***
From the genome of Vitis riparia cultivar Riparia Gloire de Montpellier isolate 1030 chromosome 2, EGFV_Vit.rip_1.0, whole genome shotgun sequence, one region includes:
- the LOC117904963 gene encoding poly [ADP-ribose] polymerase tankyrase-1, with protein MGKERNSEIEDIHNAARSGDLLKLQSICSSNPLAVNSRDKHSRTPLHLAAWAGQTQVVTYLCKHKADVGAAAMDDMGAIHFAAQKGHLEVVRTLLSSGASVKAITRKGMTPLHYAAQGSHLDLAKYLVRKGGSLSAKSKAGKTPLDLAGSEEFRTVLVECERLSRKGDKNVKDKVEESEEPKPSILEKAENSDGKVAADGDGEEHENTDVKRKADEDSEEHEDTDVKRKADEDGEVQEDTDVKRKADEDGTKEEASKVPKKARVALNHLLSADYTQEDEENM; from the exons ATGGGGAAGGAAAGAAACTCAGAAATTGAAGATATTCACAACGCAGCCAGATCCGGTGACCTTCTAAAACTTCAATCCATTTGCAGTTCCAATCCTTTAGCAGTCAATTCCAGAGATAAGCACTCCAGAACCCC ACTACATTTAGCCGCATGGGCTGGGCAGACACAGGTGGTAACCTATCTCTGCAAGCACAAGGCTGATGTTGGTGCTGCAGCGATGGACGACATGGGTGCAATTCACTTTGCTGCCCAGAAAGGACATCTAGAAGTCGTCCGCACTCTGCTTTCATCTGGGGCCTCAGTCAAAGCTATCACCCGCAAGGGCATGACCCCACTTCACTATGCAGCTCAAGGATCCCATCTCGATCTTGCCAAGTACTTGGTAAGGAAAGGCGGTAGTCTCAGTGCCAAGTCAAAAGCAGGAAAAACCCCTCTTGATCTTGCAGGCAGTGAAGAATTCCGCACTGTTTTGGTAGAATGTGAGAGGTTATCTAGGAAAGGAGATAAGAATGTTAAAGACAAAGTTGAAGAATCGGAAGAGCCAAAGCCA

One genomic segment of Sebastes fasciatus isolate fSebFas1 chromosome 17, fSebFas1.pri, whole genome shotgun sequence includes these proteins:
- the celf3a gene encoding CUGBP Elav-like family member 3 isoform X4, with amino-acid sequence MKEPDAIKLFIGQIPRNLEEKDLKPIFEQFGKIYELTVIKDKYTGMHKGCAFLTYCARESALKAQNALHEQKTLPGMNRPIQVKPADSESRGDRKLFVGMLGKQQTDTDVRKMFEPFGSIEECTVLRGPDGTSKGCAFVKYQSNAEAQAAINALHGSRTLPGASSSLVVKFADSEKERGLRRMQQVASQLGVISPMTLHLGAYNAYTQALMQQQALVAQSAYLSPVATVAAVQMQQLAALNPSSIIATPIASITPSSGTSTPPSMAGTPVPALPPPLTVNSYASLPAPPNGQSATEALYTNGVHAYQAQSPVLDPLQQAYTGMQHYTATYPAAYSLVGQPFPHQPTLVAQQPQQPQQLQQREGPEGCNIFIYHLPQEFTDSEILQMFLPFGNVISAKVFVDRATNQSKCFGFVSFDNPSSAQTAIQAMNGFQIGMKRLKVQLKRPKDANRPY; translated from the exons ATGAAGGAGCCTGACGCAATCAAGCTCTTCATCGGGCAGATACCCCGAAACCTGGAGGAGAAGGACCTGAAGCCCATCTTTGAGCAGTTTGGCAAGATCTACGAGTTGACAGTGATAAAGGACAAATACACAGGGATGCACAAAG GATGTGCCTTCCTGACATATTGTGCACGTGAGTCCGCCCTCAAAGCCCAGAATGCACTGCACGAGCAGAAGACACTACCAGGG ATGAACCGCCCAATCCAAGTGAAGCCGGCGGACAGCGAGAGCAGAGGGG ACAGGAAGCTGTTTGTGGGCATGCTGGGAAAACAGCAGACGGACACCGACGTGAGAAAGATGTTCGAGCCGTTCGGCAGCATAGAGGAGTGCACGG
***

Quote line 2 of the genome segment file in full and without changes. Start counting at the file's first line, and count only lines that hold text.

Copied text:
- the LOC117904963 gene encoding poly [ADP-ribose] polymerase tankyrase-1, with protein MGKERNSEIEDIHNAARSGDLLKLQSICSSNPLAVNSRDKHSRTPLHLAAWAGQTQVVTYLCKHKADVGAAAMDDMGAIHFAAQKGHLEVVRTLLSSGASVKAITRKGMTPLHYAAQGSHLDLAKYLVRKGGSLSAKSKAGKTPLDLAGSEEFRTVLVECERLSRKGDKNVKDKVEESEEPKPSILEKAENSDGKVAADGDGEEHENTDVKRKADEDSEEHEDTDVKRKADEDGEVQEDTDVKRKADEDGTKEEASKVPKKARVALNHLLSADYTQEDEENM; from the exons ATGGGGAAGGAAAGAAACTCAGAAATTGAAGATATTCACAACGCAGCCAGATCCGGTGACCTTCTAAAACTTCAATCCATTTGCAGTTCCAATCCTTTAGCAGTCAATTCCAGAGATAAGCACTCCAGAACCCC ACTACATTTAGCCGCATGGGCTGGGCAGACACAGGTGGTAACCTATCTCTGCAAGCACAAGGCTGATGTTGGTGCTGCAGCGATGGACGACATGGGTGCAATTCACTTTGCTGCCCAGAAAGGACATCTAGAAGTCGTCCGCACTCTGCTTTCATCTGGGGCCTCAGTCAAAGCTATCACCCGCAAGGGCATGACCCCACTTCACTATGCAGCTCAAGGATCCCATCTCGATCTTGCCAAGTACTTGGTAAGGAAAGGCGGTAGTCTCAGTGCCAAGTCAAAAGCAGGAAAAACCCCTCTTGATCTTGCAGGCAGTGAAGAATTCCGCACTGTTTTGGTAGAATGTGAGAGGTTATCTAGGAAAGGAGATAAGAATGTTAAAGACAAAGTTGAAGAATCGGAAGAGCCAAAGCCA